Got the itch to redecorate? Take a look at Zoe Murphy’s interior predictions for 2018 to keep on top of trends for the home.
Whilst the fast moving world of fashion can sweep away what went before, in interiors we tend to build on existing trends.
Partly this is practical. Who wants to repaint their walls every six months? We can barely manage the disruption every 5 years. Partly it’s financial. A new shirt might cost £50, a new sofa could be £2000.
So, in general, trends for 2018 had their gestation in 2017.
I like this slower moving pace of life in interiors and the considered nature of change but I’m not immune to the thrill of the new either.
As ever, balance is the key.
I’ve broken my interiors predictions for 2018 down into three parts – easy wins, mid range upgrades and big ticket items. As an interior designer, I tend to focus on what level to incorporate trends but I suspect this is how most of us approach interiors updating anyway.
Easy wins are those items which you can change in an afternoon – it might even be an impulse buy on the way home from work. If you have such impulses, focus on these things:
1. Buy plants! I can’t emphasise this enough.
What started as a bit of bring-the-outside-in vibe has extended to the fully fledged jungle in homes. A local florist or garden centre should be able to scratch this itch. Just go for what you like the look of, but make sure you have a good spot for it. No plant (except a fake one) will be happy in a dark hallway. Put plants next to sunny windows and accessorise with macrame. This trend will grow as the year rolls on – boom boom.
2. Buy anything with William Morris prints on it – throws, cushions, lampshades.
Try House of Hackney for updated prints or Morris & Co for originals. These prints have been bubbling under for a few years but super on trend fashion house Loewe plastered them over an entire capsule collection at the end of 2017 and so the touch paper is lit.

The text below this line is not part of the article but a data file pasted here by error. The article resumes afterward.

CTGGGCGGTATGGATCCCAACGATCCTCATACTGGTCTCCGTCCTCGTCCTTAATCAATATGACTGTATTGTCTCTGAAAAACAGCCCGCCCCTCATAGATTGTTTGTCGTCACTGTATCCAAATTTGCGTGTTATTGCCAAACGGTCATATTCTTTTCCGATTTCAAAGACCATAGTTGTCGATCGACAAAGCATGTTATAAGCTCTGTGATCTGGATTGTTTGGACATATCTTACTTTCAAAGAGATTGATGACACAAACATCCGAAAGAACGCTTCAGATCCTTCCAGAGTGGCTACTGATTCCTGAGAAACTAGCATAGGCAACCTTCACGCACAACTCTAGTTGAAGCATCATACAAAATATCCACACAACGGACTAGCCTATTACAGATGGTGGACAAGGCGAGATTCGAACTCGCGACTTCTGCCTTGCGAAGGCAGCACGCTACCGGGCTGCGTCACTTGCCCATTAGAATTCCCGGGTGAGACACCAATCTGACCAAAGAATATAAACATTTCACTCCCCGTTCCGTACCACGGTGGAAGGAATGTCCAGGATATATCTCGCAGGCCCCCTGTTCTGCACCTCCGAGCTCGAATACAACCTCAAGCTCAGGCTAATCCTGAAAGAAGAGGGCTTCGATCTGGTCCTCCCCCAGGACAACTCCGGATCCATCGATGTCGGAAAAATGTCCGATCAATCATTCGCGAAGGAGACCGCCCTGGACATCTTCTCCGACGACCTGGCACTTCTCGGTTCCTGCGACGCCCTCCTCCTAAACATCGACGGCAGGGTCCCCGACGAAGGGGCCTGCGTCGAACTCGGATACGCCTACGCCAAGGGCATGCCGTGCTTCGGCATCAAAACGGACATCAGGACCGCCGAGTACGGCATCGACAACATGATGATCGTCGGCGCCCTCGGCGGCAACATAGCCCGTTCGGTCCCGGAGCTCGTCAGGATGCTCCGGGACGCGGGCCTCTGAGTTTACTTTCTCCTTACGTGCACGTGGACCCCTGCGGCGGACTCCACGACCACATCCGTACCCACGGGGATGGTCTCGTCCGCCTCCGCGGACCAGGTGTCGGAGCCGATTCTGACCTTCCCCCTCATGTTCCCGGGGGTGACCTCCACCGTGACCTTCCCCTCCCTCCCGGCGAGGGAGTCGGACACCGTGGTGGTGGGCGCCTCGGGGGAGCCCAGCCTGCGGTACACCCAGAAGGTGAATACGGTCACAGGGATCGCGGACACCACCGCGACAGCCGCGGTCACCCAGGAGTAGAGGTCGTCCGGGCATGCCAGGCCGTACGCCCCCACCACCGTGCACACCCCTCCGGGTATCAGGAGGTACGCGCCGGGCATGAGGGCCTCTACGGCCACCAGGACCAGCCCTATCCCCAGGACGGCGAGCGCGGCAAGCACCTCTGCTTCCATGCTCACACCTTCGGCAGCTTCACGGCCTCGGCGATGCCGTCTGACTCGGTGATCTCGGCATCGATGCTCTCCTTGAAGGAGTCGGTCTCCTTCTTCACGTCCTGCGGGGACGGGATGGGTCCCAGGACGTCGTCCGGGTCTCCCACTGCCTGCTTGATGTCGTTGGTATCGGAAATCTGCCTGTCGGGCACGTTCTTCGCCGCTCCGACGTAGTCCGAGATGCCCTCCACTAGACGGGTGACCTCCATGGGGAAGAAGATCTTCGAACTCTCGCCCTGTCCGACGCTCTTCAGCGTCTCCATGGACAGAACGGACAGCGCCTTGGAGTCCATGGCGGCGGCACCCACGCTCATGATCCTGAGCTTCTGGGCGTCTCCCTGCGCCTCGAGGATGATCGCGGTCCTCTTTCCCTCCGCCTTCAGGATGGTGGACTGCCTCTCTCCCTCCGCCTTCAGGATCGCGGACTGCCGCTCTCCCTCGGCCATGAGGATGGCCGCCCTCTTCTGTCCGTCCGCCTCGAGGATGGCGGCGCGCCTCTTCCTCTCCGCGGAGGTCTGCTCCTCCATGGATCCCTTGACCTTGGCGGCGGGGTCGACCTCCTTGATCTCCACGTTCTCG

Mid range upgrades
Midrange upgrades are the things you should think about when tinkering with your home. Revamping your bedroom ? Considering a new bathroom? Check in here.
1. Add colour, and lots of it, to your home.
This year is the year to break the stranglehold of grey on our homes. Go dark if you like or add sunny shades of peach and yellow to creams. Anything goes with colour this year, just make sure you embrace it.
2. Brass. The material of the moment.
Want a new tap? Get it in un-laquered brass. It will weather beautifully. It also taps into a micro trend from Japan, wabi sabi, which is all about celebrating imperfection, especially as a result of the passage of time.
Big ticket items
Thinking of doing an extension ? Getting a new kitchen? The planning process will take several months but these are trends that aren’t going anywhere. The turn over of trends is slower at this level anyway. Incorporate now and still be on trend next year.
1. Be original.
I really think there is an appetite for stepping out of the mainstream at the moment in all walks of life, not just design. And, of course, people are so much more design literate, with the rise of social media, like instagram and Pinterest.
2. Terrazzo. Ridiculously hip but so so cool.
A trend just getting going. Use on floors, on work surfaces, in bathrooms.
3. Go bespoke.
Building work is the equivalent of a Saville Row suit – tailored to fit – so why would you put in an ill-fitting off the peg kitchen or storage solution into the space you have lovingly created ? It needn’t cost more, you get what you want, it’s modern craftsmanship, amazing quality and you support small businesses to boot. It is one way of wrapping all the trends emerging elsewhere – sustainability, localism, mindfulness – into your home. I can’t recommend it more highly.
Zoe Murphy is an interior designer living in London and a big fan of what she calls low key luxe. It’s the idea that everything is very comfortable and balanced but has special or luxe elements – that can be a treasured piece of furniture or perhaps even that the space has been designed exactly for your needs.
Disclaimer: The views and opinions expressed in this article are those of the author and do not necessarily reflect Blue Patch’s views.